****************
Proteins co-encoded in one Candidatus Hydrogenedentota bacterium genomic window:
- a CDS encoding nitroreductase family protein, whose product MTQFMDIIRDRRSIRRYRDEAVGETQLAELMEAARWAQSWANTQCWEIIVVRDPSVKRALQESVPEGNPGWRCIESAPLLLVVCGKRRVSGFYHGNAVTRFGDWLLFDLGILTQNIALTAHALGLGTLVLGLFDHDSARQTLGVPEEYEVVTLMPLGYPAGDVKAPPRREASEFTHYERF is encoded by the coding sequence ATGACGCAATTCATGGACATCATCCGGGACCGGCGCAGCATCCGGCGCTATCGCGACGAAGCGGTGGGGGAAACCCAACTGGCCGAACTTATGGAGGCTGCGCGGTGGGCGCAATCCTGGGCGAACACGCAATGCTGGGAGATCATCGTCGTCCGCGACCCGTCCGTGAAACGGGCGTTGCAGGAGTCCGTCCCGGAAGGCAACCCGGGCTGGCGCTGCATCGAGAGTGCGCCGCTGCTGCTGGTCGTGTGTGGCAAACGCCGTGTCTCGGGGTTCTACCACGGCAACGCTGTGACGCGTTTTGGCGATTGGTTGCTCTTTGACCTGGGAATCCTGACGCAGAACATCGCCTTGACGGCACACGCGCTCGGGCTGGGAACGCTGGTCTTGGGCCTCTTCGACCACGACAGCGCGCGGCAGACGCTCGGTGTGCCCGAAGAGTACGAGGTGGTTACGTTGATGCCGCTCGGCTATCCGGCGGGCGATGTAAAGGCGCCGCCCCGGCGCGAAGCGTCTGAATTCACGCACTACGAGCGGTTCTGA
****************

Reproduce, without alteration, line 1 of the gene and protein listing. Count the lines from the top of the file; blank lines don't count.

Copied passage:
Proteins co-encoded in one Candidatus Hydrogenedentota bacterium genomic window: